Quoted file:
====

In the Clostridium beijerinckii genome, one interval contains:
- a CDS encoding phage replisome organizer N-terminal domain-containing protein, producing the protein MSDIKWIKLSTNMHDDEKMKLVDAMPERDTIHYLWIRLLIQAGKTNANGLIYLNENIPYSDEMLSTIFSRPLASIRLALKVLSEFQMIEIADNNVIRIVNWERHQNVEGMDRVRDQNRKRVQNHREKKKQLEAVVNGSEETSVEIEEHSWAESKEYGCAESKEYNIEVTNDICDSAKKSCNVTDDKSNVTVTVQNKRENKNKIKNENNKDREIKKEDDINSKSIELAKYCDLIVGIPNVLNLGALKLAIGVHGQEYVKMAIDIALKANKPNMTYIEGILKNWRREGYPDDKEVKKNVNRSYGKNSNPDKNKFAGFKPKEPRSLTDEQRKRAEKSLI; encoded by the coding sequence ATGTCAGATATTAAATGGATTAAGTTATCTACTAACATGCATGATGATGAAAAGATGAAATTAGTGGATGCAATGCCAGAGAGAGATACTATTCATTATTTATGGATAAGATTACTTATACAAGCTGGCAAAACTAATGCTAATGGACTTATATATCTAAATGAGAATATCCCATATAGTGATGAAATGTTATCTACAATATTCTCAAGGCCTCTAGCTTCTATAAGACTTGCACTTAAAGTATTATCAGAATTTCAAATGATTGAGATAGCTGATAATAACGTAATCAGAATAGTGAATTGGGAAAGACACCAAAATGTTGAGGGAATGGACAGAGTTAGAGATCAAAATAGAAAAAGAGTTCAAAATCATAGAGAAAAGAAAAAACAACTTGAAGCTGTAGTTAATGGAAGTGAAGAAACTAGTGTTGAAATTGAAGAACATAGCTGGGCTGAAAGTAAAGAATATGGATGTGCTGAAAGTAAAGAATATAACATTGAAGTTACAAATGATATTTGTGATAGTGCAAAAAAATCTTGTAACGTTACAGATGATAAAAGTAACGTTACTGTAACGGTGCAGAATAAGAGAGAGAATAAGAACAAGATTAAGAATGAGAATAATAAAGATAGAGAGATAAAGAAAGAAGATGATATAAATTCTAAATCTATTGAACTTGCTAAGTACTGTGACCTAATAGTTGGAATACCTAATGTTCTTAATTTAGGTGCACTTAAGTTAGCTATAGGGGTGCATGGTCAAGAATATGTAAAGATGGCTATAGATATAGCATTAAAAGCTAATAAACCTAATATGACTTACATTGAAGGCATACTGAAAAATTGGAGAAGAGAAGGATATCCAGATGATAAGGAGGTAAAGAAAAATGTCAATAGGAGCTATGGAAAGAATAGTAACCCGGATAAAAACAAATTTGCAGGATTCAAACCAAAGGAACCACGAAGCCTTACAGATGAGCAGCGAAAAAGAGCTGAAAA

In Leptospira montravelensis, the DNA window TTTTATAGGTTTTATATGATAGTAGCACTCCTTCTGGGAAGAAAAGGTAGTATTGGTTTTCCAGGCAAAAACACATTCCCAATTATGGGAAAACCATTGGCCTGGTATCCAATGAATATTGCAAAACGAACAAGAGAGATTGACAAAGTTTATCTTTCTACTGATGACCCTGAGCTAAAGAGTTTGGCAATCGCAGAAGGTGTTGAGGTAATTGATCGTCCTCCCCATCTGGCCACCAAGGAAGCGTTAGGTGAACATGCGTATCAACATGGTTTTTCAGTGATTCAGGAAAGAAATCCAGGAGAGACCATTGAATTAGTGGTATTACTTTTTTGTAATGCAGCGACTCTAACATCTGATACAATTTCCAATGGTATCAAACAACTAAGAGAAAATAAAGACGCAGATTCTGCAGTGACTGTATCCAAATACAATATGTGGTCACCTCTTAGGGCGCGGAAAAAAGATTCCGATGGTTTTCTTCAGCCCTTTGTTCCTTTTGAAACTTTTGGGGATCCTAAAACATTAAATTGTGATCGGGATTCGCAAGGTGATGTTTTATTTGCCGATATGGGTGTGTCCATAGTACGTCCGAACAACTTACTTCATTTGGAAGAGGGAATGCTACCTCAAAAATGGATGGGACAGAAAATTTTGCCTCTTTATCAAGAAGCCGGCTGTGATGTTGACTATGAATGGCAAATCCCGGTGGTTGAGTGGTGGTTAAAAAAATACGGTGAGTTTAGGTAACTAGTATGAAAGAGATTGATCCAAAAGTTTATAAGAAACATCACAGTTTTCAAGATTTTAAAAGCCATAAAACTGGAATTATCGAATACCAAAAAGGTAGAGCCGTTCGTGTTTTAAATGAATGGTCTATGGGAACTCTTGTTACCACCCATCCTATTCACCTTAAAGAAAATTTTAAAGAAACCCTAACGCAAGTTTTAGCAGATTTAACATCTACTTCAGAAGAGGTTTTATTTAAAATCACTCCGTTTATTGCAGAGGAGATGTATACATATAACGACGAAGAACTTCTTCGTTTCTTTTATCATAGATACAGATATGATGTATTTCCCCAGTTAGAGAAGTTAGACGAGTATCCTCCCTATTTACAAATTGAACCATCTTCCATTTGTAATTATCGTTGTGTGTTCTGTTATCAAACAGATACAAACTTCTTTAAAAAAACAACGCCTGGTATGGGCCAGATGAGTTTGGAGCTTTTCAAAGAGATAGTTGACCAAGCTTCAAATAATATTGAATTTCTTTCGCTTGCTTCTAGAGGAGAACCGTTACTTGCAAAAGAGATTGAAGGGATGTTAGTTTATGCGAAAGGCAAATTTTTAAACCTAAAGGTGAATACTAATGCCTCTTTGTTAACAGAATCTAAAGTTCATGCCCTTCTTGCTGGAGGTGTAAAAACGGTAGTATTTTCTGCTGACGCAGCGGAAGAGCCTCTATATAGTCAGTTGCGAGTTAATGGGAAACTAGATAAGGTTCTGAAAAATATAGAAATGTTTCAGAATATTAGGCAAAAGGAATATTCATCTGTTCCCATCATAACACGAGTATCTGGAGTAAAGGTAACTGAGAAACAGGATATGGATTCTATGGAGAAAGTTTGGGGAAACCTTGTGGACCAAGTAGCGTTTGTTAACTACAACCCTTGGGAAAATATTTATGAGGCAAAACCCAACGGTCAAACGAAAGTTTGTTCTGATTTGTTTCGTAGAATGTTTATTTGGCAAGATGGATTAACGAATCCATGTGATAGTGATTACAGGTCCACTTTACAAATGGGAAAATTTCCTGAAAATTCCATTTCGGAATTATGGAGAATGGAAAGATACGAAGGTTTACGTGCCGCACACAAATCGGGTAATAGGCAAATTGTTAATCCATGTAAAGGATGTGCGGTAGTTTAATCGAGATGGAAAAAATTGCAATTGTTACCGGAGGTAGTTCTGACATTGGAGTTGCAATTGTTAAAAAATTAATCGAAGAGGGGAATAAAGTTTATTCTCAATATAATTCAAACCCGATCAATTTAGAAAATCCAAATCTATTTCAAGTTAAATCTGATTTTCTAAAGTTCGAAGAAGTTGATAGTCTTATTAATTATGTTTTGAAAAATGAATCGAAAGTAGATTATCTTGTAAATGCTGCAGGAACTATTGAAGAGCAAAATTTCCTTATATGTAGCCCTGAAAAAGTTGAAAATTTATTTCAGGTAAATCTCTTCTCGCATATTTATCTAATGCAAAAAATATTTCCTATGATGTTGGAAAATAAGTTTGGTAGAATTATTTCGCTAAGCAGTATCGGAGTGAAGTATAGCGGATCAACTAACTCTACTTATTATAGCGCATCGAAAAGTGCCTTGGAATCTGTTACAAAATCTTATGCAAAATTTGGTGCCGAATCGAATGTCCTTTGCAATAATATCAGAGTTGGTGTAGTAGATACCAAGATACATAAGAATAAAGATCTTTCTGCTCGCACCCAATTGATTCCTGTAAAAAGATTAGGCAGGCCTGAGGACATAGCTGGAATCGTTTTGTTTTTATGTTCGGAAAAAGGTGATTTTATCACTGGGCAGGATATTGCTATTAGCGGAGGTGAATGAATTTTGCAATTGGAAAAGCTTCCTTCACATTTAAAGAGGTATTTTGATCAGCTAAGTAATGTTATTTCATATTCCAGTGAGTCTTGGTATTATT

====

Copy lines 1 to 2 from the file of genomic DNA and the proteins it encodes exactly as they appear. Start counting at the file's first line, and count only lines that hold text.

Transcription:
In the Clostridium beijerinckii genome, one interval contains:
- a CDS encoding phage replisome organizer N-terminal domain-containing protein, producing the protein MSDIKWIKLSTNMHDDEKMKLVDAMPERDTIHYLWIRLLIQAGKTNANGLIYLNENIPYSDEMLSTIFSRPLASIRLALKVLSEFQMIEIADNNVIRIVNWERHQNVEGMDRVRDQNRKRVQNHREKKKQLEAVVNGSEETSVEIEEHSWAESKEYGCAESKEYNIEVTNDICDSAKKSCNVTDDKSNVTVTVQNKRENKNKIKNENNKDREIKKEDDINSKSIELAKYCDLIVGIPNVLNLGALKLAIGVHGQEYVKMAIDIALKANKPNMTYIEGILKNWRREGYPDDKEVKKNVNRSYGKNSNPDKNKFAGFKPKEPRSLTDEQRKRAEKSLI; encoded by the coding sequence ATGTCAGATATTAAATGGATTAAGTTATCTACTAACATGCATGATGATGAAAAGATGAAATTAGTGGATGCAATGCCAGAGAGAGATACTATTCATTATTTATGGATAAGATTACTTATACAAGCTGGCAAAACTAATGCTAATGGACTTATATATCTAAATGAGAATATCCCATATAGTGATGAAATGTTATCTACAATATTCTCAAGGCCTCTAGCTTCTATAAGACTTGCACTTAAAGTATTATCAGAATTTCAAATGATTGAGATAGCTGATAATAACGTAATCAGAATAGTGAATTGGGAAAGACACCAAAATGTTGAGGGAATGGACAGAGTTAGAGATCAAAATAGAAAAAGAGTTCAAAATCATAGAGAAAAGAAAAAACAACTTGAAGCTGTAGTTAATGGAAGTGAAGAAACTAGTGTTGAAATTGAAGAACATAGCTGGGCTGAAAGTAAAGAATATGGATGTGCTGAAAGTAAAGAATATAACATTGAAGTTACAAATGATATTTGTGATAGTGCAAAAAAATCTTGTAACGTTACAGATGATAAAAGTAACGTTACTGTAACGGTGCAGAATAAGAGAGAGAATAAGAACAAGATTAAGAATGAGAATAATAAAGATAGAGAGATAAAGAAAGAAGATGATATAAATTCTAAATCTATTGAACTTGCTAAGTACTGTGACCTAATAGTTGGAATACCTAATGTTCTTAATTTAGGTGCACTTAAGTTAGCTATAGGGGTGCATGGTCAAGAATATGTAAAGATGGCTATAGATATAGCATTAAAAGCTAATAAACCTAATATGACTTACATTGAAGGCATACTGAAAAATTGGAGAAGAGAAGGATATCCAGATGATAAGGAGGTAAAGAAAAATGTCAATAGGAGCTATGGAAAGAATAGTAACCCGGATAAAAACAAATTTGCAGGATTCAAACCAAAGGAACCACGAAGCCTTACAGATGAGCAGCGAAAAAGAGCTGAAAA